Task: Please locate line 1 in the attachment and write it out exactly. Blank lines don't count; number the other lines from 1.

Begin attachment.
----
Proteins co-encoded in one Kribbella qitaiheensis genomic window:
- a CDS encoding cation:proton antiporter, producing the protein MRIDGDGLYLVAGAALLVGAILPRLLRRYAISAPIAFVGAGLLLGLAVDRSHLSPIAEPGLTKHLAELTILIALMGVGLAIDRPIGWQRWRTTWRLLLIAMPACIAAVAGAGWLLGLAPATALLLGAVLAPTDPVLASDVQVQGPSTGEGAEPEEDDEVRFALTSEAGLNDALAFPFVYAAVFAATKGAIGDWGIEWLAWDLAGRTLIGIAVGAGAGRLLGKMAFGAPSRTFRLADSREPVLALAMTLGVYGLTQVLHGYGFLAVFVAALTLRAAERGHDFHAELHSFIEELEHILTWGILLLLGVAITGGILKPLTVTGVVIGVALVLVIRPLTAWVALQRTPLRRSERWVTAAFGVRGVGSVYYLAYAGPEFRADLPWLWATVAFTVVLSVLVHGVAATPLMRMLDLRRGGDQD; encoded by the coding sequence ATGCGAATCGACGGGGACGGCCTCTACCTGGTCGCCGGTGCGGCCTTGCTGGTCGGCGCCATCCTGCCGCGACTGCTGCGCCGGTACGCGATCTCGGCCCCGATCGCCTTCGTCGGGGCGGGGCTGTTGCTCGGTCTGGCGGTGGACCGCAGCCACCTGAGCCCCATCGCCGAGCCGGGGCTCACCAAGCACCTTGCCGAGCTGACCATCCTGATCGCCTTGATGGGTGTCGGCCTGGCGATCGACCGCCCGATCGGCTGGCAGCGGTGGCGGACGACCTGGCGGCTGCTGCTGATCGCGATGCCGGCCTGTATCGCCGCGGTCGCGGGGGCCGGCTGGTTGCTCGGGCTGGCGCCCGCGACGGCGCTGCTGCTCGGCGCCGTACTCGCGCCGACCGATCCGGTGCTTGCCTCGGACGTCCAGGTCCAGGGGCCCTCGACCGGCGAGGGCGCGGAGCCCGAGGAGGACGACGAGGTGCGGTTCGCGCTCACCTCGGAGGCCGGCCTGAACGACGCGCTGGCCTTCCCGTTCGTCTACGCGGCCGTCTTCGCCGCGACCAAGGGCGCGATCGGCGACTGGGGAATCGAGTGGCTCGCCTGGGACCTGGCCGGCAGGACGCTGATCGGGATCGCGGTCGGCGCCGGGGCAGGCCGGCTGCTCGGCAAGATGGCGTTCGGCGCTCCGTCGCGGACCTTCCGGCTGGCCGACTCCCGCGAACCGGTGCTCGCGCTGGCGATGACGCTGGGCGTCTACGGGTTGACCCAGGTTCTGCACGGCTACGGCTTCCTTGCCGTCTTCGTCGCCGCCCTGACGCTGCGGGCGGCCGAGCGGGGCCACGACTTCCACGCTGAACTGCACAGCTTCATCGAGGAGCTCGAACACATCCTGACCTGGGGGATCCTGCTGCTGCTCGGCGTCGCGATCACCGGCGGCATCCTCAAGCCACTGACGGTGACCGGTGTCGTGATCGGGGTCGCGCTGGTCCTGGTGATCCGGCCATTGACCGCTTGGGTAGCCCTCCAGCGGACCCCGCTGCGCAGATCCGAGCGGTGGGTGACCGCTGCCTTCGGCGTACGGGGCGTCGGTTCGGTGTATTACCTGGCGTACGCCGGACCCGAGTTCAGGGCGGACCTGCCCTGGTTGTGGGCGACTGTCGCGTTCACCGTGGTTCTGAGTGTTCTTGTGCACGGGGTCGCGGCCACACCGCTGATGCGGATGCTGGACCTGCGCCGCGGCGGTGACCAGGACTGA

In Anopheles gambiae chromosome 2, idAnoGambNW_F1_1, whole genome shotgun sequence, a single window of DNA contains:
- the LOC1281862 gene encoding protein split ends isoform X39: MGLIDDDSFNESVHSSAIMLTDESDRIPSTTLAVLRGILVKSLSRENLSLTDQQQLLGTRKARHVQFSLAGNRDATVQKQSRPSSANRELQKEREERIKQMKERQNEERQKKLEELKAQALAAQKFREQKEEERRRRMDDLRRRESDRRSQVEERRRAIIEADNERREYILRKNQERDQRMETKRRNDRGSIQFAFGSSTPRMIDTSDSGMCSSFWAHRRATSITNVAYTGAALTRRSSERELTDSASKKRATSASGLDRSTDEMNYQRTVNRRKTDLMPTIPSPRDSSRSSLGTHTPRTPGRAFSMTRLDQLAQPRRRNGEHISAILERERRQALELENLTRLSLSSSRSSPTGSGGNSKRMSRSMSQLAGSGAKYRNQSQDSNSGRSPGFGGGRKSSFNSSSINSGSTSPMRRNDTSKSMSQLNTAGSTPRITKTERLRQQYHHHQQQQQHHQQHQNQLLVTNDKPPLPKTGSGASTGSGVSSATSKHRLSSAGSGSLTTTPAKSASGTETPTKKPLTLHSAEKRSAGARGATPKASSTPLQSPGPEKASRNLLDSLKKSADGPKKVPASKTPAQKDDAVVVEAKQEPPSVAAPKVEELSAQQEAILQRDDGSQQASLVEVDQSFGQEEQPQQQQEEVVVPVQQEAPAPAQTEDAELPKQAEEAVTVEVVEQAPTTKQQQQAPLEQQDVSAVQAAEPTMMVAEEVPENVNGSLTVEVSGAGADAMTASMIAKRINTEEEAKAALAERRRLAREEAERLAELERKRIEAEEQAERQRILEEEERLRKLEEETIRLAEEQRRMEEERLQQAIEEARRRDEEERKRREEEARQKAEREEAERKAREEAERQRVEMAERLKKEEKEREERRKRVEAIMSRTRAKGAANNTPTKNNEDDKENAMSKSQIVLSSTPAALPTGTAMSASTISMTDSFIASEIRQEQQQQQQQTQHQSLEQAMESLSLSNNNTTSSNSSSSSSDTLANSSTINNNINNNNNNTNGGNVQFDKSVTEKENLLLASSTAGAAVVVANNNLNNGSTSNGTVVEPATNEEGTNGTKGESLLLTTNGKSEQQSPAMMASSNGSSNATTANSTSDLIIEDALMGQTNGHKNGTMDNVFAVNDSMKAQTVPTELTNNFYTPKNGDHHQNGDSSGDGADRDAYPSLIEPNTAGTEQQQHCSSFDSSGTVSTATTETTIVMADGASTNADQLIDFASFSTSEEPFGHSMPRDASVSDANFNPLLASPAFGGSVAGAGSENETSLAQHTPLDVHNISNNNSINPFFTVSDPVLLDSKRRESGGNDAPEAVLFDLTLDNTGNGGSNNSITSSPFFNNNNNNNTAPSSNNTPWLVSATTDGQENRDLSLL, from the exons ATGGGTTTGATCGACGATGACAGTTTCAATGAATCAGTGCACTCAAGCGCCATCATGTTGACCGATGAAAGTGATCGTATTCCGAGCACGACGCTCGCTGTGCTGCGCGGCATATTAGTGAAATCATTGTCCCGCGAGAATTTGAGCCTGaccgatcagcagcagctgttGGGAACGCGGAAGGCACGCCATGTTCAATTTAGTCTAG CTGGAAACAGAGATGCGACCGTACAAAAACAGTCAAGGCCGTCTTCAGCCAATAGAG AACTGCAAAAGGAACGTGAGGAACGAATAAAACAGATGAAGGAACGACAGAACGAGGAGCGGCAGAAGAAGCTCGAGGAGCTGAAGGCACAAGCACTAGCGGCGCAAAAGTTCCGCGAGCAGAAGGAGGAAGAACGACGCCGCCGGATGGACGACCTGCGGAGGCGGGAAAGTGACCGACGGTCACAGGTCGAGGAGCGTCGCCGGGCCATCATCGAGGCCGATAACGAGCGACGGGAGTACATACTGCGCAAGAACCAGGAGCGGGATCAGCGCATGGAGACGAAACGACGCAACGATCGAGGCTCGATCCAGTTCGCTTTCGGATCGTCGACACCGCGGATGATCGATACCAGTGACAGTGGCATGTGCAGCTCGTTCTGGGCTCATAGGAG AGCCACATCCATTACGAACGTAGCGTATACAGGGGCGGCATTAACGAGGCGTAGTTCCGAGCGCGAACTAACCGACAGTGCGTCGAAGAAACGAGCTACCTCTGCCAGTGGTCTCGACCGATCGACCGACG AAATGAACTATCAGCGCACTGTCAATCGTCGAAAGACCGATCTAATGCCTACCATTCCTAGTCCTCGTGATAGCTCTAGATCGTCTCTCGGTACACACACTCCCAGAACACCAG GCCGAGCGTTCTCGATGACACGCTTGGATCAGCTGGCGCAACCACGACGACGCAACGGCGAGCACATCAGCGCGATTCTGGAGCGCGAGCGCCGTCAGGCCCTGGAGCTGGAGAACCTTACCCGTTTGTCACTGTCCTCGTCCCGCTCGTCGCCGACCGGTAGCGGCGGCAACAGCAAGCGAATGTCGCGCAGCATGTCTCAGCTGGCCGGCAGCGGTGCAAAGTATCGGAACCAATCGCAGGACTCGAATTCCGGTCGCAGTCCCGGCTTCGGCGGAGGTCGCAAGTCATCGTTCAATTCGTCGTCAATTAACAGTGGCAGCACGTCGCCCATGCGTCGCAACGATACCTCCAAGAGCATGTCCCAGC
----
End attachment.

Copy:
Proteins co-encoded in one Kribbella qitaiheensis genomic window: